Where did Johnny Rotten have one of his best gigs? Which venue was pivotal in Rachel Sermani’s career? Where did Gerry Cinnamon nearly take the roof down? What’s the best place to play in the Highlands?

Johnny Rotten (John Lydon PiL) loving the Ironworks in 2016. Photo courtesy Paul Campbell

In the Highlands, you read that right, and it prompts more questions. Which Inverness venue has a 1,000 capacity? Which resilient music business has proven innovative and pioneering for the past 11 years? And which venue is under threat of closure and demolition to make way for a hotel?

The answer to these questions is, of course, the Ironworks in Inverness. I have long been a fan of Ironworks. I’ve been to great gigs and parties there.  Speaking at events, I’m impressed by the high quality technical infrastructure and the exemplary way the management team run the venue. Ironworks is a keystone venue in the Scottish live music touring circuit. And its director, Caroline Campbell, is a linchpin.

By keystone venue I mean one – in any locality or touring circuit – that holds the others up. Without the Ironworks, touring in Scotland doesn’t make sense for many artists. The venue is big enough to take large touring acts – forthcoming performances include Wet Wet Wet, Scouting For Girls, Idlewild, Niteworks, Skerryvore, Primal Scream, Tide Lines and Elephant Sessions – who wouldn’t otherwise have a place to play in Inverness.

Going the extra mile

Let’s take Scouting For Girls –a successful pop band from England with a widespread fanbase – as an example . Their November 2019 tour takes in Galashiels on the 6th, Ironworks on the 7th, The Loft in Forres on the 8th, The Sound Archive in Kirkwall on the 10th before heading to The Lemon Tree in Aberdeen then down to Oxford via Perth, Dunkeld and Stirling. There is no way that playing Forres and Dunkeld would be feasible without Ironworks in the mix. They might play Aberdeen, and possibly Kirkwall, but many of the other locations wouldn’t make sense. This is true for many touring artists.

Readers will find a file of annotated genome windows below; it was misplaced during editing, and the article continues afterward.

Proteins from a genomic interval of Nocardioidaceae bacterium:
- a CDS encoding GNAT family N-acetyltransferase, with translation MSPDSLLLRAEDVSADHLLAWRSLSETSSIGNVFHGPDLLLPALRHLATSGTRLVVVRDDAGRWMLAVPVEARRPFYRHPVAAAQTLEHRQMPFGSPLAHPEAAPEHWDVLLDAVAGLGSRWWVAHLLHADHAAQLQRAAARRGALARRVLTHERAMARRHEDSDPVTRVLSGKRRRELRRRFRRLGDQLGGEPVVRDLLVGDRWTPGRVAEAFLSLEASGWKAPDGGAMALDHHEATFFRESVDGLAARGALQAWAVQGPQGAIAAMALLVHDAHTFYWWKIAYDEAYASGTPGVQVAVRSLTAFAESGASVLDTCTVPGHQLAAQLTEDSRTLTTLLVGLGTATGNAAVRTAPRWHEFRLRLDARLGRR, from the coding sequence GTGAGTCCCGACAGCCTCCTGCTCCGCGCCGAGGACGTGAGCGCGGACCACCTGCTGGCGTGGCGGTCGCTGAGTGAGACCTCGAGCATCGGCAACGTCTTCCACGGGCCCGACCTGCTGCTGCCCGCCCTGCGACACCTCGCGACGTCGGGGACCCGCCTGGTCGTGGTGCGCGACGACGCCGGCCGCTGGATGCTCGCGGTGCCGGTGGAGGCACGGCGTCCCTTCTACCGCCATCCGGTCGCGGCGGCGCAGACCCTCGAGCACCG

By linchpin I mean someone who always goes the extra mile because it’s the way she is. For Caroline Campbell it’s simply the right thing to do. Linchpin behaviour in the context of Ironworks ensures that everyone has a great time. Audience, staff and local community enjoy the Ironworks positivity. Visiting artists enjoy a great show, are well looked after and take pride in signing the wall backstage. Not least Johnny Rotten (now John Lydon of Public Image Ltd). His 2016 thank you message to Ironworks is still on the mirror in the main dressing room:

Inverness ain’t no mess. True People!

All of this generates income. And jobs. Money spent locally, directly benefits the local economy. And the money flowing through the venue is just part of the multiple value of Ironworks. The economic value is significant and measurable. The venue can hold up to 1,000 people, or (through an innovative process introduced a couple of years ago) scaled down for more intimate events of 200–300 without compromising quality of the experience for artist or audience. It’s open several nights a week, every week, earning revenue from tickets, bar and merchandise The venue also hosts dinners, workshops and meet-ups generating additional income.

The Ironworks, Inverness

The Ironworks inspires affection and generates jobs

The Ironworks effect – a triple bottom line

Audiences and touring artists also spend money in local bars, restaurants, shops and hotels. And that’s just in Inverness. Take into account gigs in places that wouldn’t otherwise attract larger touring artists (such as The Loft in Forres) and then that venue is also generating income  with audience and performers spending money on and off site. We can call that the “Ironworks effect”.

I’m involved in research into the value of music tourism in Glasgow and across Scotland. There is a robust and straightforward methodology we can apply to Ironworks to estimate the economic impact it has, not just in Inverness but in the surrounding area.